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label: Nuclear War Now
Following last year’s reissues of Loits’ first two full-length LPs, NWN! now presents the band’s “Furor Aesticus” compilation on vinyl for the first time. Originally self-released on CDr, in 2004, and repressed earlier this year on CD (with two bonus tracks) by Those Opposed Records, this record compiles Loits’ 7” trilogy. The material on these three EPs—“Legion Estland,” “Meeste Muusika,” and “Raiugem Ruunideks”—was recorded after the debut album, during the time leading up to the release of the monumental “Vere Kutse Kohustab” LP. Comprised of seven original tracks and one cover (by Estonian black metal contermporaries, Tharaphita), one can hear in these recordings the stylistic progression of the band between the first two albums, as Loits came to define their unique “Militant Flak ‘N’ Roll” style: a fusion of traditional black metal melody and aesthetics with the rebellious vigor of rock ‘n’ roll and punk. Like nearly all of the band’s output from the era, the songs here are suffused with fervent Estonian pride and recount, in historical terms, the resistance to Soviet occupation, extolling the virtues of war and lamenting the turmoil of combat. In addition to the songs collected from the EPs, this LP features the two bonus cover songs from the official CD edition. These tracks, on which Loits convincingly try their hands at stylistically disparate songs by legendary Estonian punk outfit, JMKE, and avant garde black metal pioneers, Ved Buens Ende, offer added insight into the converging streams of influence that gave rise to Loits’ sound.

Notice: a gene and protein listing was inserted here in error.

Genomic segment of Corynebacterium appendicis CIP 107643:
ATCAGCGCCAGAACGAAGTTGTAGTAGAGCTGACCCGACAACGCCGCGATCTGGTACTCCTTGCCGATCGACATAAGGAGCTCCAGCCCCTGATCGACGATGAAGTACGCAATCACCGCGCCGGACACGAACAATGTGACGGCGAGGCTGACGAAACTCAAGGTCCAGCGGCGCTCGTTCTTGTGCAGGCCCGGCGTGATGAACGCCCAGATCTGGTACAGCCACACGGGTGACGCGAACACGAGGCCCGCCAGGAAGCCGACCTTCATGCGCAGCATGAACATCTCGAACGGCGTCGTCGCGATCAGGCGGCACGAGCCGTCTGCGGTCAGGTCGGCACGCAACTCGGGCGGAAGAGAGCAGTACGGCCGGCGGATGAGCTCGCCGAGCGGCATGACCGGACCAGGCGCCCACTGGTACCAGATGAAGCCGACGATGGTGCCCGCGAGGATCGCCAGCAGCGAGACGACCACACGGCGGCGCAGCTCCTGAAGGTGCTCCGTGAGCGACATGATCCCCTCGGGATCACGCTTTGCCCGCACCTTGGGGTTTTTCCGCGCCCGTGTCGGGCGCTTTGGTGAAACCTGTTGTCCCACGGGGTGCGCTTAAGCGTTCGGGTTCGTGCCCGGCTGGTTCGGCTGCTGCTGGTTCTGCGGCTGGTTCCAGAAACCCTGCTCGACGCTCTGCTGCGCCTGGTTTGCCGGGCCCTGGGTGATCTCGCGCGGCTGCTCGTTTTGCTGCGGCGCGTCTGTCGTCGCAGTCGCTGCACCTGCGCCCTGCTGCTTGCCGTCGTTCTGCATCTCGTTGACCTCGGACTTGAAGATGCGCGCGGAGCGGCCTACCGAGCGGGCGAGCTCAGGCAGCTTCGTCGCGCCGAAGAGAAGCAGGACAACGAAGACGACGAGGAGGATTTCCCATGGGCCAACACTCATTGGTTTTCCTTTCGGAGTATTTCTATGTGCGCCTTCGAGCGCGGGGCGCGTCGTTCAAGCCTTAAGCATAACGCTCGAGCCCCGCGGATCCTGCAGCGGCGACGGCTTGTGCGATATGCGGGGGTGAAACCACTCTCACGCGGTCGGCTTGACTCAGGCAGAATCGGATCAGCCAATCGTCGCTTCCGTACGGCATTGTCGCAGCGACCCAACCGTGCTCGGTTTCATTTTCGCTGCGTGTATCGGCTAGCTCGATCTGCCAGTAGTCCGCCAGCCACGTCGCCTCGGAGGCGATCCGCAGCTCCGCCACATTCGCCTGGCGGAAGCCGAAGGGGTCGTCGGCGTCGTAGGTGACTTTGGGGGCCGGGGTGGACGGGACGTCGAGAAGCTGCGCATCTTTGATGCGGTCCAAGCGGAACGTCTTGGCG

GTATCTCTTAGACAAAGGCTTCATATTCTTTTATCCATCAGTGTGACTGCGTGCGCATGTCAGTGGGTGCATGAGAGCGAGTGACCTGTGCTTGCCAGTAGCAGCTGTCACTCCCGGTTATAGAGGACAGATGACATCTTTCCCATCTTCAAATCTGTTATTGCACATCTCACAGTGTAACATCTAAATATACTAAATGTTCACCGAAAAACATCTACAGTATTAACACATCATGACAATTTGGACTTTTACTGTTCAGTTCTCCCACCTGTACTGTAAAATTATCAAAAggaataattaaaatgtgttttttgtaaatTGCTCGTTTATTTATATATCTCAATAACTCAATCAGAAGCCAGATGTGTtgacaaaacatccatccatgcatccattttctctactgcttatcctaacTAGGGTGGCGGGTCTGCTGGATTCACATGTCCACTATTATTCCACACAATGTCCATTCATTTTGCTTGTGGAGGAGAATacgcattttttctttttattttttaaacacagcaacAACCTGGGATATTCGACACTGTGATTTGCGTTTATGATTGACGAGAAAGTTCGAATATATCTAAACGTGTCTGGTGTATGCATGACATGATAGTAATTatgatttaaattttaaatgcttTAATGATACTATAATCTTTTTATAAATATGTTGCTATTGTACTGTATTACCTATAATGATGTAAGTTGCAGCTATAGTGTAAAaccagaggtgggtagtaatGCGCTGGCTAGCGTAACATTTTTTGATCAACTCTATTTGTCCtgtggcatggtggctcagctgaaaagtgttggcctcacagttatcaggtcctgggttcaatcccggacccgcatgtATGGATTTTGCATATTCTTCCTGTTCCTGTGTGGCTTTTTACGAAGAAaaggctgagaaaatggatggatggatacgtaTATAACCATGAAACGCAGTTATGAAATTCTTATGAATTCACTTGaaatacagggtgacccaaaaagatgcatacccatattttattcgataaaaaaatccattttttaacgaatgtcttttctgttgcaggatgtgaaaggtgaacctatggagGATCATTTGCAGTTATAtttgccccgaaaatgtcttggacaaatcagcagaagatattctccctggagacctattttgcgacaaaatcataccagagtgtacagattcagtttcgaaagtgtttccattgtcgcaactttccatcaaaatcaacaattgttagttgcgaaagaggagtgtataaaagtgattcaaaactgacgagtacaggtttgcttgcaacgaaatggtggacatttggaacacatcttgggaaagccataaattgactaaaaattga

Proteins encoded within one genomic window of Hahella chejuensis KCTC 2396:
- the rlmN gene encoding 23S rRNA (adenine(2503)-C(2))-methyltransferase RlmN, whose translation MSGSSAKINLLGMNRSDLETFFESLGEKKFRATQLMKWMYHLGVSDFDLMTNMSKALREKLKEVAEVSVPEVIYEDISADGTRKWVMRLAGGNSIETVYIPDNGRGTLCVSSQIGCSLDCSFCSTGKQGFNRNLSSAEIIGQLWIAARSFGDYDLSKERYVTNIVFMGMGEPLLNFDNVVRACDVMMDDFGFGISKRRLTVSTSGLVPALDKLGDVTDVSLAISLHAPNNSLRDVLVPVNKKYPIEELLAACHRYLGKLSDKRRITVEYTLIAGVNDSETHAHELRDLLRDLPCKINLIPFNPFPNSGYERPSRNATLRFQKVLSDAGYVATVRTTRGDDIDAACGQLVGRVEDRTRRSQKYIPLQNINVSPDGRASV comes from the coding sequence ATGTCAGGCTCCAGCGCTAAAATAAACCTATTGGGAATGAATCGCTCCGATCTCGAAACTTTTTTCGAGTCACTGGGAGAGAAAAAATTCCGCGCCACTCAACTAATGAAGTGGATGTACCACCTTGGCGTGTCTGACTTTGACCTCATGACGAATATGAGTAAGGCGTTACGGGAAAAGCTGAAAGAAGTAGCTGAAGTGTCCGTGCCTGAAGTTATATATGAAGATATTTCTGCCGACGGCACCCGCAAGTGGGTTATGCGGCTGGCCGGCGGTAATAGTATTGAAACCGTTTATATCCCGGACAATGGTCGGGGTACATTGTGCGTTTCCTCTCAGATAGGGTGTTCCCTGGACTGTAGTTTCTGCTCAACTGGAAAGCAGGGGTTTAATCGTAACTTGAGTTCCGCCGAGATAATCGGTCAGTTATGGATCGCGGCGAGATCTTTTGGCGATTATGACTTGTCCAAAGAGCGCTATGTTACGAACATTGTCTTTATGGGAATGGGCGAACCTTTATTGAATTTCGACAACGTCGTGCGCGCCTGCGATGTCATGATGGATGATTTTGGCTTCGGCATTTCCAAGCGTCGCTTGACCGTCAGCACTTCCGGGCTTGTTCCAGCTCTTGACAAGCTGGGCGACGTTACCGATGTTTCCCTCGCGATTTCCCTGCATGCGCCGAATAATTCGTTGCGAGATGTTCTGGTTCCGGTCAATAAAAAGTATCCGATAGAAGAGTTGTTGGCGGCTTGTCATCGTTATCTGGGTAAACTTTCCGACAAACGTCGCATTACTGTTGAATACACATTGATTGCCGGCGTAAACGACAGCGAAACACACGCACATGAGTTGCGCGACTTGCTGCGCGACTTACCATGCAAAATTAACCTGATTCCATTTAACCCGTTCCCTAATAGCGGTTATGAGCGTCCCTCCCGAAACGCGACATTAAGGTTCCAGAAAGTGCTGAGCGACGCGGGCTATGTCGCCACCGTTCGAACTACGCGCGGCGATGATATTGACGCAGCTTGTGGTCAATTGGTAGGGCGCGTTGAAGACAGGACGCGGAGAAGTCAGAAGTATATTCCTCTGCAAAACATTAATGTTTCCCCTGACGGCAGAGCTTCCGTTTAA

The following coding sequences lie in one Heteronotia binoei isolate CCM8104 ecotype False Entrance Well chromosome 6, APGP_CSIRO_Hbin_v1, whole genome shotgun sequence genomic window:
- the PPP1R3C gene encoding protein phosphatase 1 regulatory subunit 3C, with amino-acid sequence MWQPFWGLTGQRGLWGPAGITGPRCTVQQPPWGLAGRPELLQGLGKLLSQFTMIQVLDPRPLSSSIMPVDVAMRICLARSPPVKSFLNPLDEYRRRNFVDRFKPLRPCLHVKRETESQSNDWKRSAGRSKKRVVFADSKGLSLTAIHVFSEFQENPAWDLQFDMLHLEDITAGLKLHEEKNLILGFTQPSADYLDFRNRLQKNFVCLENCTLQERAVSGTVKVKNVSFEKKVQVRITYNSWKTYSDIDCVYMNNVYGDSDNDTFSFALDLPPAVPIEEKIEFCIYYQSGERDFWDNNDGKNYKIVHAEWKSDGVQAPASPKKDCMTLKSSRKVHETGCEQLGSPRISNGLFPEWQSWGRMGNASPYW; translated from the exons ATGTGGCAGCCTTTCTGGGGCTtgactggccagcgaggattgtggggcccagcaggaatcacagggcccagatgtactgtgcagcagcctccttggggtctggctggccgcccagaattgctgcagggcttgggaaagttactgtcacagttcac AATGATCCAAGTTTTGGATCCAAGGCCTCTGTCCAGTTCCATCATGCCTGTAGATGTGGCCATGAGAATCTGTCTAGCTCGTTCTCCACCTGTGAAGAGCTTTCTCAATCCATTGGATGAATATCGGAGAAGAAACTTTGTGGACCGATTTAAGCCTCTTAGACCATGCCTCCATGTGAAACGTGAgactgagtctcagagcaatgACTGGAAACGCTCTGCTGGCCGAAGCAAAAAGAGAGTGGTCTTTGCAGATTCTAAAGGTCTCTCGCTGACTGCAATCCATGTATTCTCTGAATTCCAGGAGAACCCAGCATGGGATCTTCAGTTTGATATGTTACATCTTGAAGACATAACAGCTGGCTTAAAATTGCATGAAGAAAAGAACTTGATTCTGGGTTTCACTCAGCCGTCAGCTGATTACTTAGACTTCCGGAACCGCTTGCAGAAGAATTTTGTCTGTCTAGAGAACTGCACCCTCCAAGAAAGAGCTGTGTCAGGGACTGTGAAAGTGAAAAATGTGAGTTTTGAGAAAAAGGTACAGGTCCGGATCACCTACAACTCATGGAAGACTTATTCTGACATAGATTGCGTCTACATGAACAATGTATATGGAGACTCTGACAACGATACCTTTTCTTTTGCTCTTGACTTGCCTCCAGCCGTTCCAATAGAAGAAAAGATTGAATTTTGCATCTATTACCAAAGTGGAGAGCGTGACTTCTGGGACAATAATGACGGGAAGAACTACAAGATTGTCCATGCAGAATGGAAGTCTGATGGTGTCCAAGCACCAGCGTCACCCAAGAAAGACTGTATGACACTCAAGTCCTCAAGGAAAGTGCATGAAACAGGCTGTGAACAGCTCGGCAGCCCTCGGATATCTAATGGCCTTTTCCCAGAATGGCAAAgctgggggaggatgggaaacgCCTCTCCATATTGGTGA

For more than two decades, Loits has been producing some of the most meticulously crafted and unique black metal. Hailing from the tiny nation of Estonia in northeastern Europe, Loits draw upon the history of their proud people for inspiration, particularly the Estonian underground guerilla resistance movement—often referred to as “the Forest Brothers”—that struggled against Soviet occupation during and after WWII. With its 2001 debut full-length, “Ei kahetse midagi,” Loits carved out a distinct, idiosyncratic niche. Though originally self-released as a cassette, “Ei kahetse midagi” has gained greater attention through the years as the band’s stature has risen, resulting in more than 10 additional reissues on various formats. And for good reason. From the first track, this album is captivating, rich in texture and atmosphere, and operating with an intellectual depth and emotional valence far beyond many of the band’s peers. The eight tracks on this album are compositionally dynamic and epic in scope. Loits demonstrate a penchant for seamless shifts in mood—furious blast-beat driven riffs suffused with lilting melodies deftly adjoined with folkish passages and atmospheric segues. On this debut album, Loits draw influence from Norwegian pioneers like Satyricon, Ulver, and In The Woods, but add to that concoction eccentric elements of Masters Hammer and Ved Buens End. But Loits’ sound cannot be captured or described simply by comparison to other bands; there is something very singular about Loits, something deviant and peculiarly Estonian in their sound. Complementing the musical complexity on “Ei kahetse midagi” are the lyrics, laden with poetic expressions of the pride and sorrow of life and war. The band characterized the conceptual intent of the album as “reviving the bonds between modern day man’s courage and the ancient events that defined Estonian identity as an ethnos.” Indeed, though delivered in the band’s native Estonian language, the English translations provided in the liner notes demonstrate a remarkably literate and evocative approach to lyrical content that adds further depth to the profound impact of this album.